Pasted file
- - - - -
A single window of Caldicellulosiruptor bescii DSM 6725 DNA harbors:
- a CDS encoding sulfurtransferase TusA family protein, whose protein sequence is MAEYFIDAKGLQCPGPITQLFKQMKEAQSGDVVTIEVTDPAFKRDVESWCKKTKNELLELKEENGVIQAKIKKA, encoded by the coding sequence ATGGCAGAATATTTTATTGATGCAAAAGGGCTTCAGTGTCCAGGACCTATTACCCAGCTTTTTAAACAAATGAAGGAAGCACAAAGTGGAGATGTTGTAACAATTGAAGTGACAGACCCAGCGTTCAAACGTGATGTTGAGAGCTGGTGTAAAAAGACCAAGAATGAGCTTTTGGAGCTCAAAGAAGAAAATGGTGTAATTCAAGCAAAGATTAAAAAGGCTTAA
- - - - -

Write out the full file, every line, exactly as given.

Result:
A single window of Caldicellulosiruptor bescii DSM 6725 DNA harbors:
- a CDS encoding sulfurtransferase TusA family protein, whose protein sequence is MAEYFIDAKGLQCPGPITQLFKQMKEAQSGDVVTIEVTDPAFKRDVESWCKKTKNELLELKEENGVIQAKIKKA, encoded by the coding sequence ATGGCAGAATATTTTATTGATGCAAAAGGGCTTCAGTGTCCAGGACCTATTACCCAGCTTTTTAAACAAATGAAGGAAGCACAAAGTGGAGATGTTGTAACAATTGAAGTGACAGACCCAGCGTTCAAACGTGATGTTGAGAGCTGGTGTAAAAAGACCAAGAATGAGCTTTTGGAGCTCAAAGAAGAAAATGGTGTAATTCAAGCAAAGATTAAAAAGGCTTAA